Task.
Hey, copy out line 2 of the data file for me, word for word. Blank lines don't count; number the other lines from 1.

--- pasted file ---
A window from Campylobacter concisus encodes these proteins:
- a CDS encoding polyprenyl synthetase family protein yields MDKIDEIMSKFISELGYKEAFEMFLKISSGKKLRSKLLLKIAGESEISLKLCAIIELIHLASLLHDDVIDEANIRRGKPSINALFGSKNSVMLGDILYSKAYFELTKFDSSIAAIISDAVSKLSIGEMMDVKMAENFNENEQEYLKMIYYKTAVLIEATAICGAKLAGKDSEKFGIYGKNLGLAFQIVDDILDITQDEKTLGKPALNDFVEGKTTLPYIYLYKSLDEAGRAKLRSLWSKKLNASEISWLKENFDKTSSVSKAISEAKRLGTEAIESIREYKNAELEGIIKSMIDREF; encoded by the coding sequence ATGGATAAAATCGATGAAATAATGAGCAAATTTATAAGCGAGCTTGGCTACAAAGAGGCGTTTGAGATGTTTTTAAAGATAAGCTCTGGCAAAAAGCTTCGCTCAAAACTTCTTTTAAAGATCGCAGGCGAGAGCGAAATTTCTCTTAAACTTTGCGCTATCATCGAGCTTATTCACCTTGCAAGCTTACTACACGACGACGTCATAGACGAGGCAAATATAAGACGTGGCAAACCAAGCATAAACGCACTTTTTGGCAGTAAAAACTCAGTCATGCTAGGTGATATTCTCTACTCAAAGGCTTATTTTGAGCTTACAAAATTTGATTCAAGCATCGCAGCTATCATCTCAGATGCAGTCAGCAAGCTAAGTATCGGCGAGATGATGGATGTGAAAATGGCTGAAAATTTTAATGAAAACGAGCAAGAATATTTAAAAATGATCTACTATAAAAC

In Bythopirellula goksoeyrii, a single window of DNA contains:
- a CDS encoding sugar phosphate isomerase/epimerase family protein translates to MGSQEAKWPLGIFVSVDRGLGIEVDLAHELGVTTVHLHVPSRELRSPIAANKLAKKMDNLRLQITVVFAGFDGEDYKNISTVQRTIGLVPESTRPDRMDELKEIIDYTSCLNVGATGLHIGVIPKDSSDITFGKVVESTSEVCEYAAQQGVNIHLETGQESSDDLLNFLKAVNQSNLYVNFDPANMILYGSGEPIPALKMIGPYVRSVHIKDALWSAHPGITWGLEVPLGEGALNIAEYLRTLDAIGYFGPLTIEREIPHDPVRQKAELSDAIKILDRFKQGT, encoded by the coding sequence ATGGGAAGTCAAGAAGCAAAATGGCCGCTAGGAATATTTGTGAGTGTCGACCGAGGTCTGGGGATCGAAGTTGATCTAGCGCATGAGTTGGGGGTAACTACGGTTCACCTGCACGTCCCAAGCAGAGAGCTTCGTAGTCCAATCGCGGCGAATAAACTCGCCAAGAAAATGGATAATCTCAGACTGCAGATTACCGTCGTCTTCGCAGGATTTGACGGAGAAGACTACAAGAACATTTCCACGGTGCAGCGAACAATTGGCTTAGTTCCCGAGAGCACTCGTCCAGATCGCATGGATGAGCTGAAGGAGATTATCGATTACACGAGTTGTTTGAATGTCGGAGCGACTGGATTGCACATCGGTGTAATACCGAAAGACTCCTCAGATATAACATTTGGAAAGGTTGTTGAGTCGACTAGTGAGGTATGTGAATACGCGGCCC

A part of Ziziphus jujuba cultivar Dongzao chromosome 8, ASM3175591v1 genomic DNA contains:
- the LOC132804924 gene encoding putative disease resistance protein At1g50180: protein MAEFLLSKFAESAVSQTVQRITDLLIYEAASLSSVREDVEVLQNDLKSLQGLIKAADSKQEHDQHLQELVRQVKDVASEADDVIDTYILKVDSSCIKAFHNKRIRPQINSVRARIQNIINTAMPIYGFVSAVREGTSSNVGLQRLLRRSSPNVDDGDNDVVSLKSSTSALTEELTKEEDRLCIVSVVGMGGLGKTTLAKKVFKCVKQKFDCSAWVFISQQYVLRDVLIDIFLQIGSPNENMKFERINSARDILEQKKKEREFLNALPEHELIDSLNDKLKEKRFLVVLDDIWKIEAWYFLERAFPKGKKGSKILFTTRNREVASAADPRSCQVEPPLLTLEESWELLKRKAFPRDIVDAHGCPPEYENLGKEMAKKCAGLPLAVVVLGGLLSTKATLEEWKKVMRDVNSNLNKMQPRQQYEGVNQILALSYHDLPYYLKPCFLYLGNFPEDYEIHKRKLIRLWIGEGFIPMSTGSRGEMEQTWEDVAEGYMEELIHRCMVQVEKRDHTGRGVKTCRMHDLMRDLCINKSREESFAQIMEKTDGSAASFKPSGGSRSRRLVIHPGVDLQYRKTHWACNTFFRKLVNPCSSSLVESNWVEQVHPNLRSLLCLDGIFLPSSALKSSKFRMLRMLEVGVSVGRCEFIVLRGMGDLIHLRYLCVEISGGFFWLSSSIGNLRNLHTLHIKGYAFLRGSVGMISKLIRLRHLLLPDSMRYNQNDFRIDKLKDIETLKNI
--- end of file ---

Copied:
- a CDS encoding polyprenyl synthetase family protein yields MDKIDEIMSKFISELGYKEAFEMFLKISSGKKLRSKLLLKIAGESEISLKLCAIIELIHLASLLHDDVIDEANIRRGKPSINALFGSKNSVMLGDILYSKAYFELTKFDSSIAAIISDAVSKLSIGEMMDVKMAENFNENEQEYLKMIYYKTAVLIEATAICGAKLAGKDSEKFGIYGKNLGLAFQIVDDILDITQDEKTLGKPALNDFVEGKTTLPYIYLYKSLDEAGRAKLRSLWSKKLNASEISWLKENFDKTSSVSKAISEAKRLGTEAIESIREYKNAELEGIIKSMIDREF; encoded by the coding sequence ATGGATAAAATCGATGAAATAATGAGCAAATTTATAAGCGAGCTTGGCTACAAAGAGGCGTTTGAGATGTTTTTAAAGATAAGCTCTGGCAAAAAGCTTCGCTCAAAACTTCTTTTAAAGATCGCAGGCGAGAGCGAAATTTCTCTTAAACTTTGCGCTATCATCGAGCTTATTCACCTTGCAAGCTTACTACACGACGACGTCATAGACGAGGCAAATATAAGACGTGGCAAACCAAGCATAAACGCACTTTTTGGCAGTAAAAACTCAGTCATGCTAGGTGATATTCTCTACTCAAAGGCTTATTTTGAGCTTACAAAATTTGATTCAAGCATCGCAGCTATCATCTCAGATGCAGTCAGCAAGCTAAGTATCGGCGAGATGATGGATGTGAAAATGGCTGAAAATTTTAATGAAAACGAGCAAGAATATTTAAAAATGATCTACTATAAAAC